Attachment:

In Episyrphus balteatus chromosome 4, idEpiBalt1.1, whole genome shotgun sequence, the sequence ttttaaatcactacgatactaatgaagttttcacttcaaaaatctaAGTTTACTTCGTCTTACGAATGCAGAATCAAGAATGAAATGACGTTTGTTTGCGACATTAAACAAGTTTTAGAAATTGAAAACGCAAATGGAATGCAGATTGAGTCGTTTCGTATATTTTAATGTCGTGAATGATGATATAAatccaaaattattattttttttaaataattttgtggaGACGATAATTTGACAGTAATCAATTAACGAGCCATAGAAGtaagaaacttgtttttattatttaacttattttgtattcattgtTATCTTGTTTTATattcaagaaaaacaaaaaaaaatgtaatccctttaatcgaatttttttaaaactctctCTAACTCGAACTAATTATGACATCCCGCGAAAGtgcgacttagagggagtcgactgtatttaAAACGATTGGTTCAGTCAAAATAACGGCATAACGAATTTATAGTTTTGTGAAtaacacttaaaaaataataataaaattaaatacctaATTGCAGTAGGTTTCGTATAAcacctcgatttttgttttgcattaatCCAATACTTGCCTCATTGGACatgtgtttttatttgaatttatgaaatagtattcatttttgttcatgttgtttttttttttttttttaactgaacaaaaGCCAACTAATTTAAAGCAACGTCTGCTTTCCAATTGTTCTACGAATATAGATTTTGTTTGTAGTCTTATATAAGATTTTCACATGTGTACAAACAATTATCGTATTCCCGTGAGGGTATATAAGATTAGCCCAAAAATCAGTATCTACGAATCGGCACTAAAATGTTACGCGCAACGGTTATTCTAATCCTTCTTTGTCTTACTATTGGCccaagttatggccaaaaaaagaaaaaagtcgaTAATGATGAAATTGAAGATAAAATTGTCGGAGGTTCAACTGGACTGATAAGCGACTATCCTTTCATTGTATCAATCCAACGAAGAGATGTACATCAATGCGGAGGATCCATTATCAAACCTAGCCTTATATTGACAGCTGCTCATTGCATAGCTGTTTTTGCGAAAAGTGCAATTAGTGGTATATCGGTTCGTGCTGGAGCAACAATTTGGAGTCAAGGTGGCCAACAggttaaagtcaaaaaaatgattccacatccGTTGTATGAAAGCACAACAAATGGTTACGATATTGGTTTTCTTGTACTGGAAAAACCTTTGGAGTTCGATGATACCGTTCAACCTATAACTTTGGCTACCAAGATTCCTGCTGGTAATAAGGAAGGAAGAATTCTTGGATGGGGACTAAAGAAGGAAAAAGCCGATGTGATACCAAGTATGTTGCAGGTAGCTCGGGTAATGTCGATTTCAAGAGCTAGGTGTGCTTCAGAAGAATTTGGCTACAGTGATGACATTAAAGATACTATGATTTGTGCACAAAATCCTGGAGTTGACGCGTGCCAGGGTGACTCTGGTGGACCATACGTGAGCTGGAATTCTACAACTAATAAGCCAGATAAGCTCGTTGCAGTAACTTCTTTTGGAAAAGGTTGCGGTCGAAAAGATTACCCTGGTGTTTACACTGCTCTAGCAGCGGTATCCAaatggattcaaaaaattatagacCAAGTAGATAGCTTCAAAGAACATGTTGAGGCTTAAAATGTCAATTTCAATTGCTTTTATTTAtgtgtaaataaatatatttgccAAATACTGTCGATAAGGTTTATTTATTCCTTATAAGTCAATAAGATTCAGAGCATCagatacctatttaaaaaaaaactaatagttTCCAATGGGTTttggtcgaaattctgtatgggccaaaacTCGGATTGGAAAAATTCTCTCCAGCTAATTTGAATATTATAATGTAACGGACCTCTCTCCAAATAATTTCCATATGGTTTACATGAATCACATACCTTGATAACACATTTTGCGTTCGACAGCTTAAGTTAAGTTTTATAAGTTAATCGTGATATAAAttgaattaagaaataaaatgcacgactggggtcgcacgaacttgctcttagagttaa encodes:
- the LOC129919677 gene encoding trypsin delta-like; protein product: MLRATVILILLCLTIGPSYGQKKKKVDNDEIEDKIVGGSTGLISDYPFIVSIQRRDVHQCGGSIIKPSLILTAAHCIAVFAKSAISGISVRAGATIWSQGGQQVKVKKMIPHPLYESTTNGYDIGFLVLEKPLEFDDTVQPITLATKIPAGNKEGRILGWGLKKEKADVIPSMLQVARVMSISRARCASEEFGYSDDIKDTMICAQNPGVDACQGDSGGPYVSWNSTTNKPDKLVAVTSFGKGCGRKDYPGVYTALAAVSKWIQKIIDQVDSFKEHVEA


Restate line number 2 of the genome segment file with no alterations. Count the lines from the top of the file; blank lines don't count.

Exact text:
- the LOC129919677 gene encoding trypsin delta-like; protein product: MLRATVILILLCLTIGPSYGQKKKKVDNDEIEDKIVGGSTGLISDYPFIVSIQRRDVHQCGGSIIKPSLILTAAHCIAVFAKSAISGISVRAGATIWSQGGQQVKVKKMIPHPLYESTTNGYDIGFLVLEKPLEFDDTVQPITLATKIPAGNKEGRILGWGLKKEKADVIPSMLQVARVMSISRARCASEEFGYSDDIKDTMICAQNPGVDACQGDSGGPYVSWNSTTNKPDKLVAVTSFGKGCGRKDYPGVYTALAAVSKWIQKIIDQVDSFKEHVEA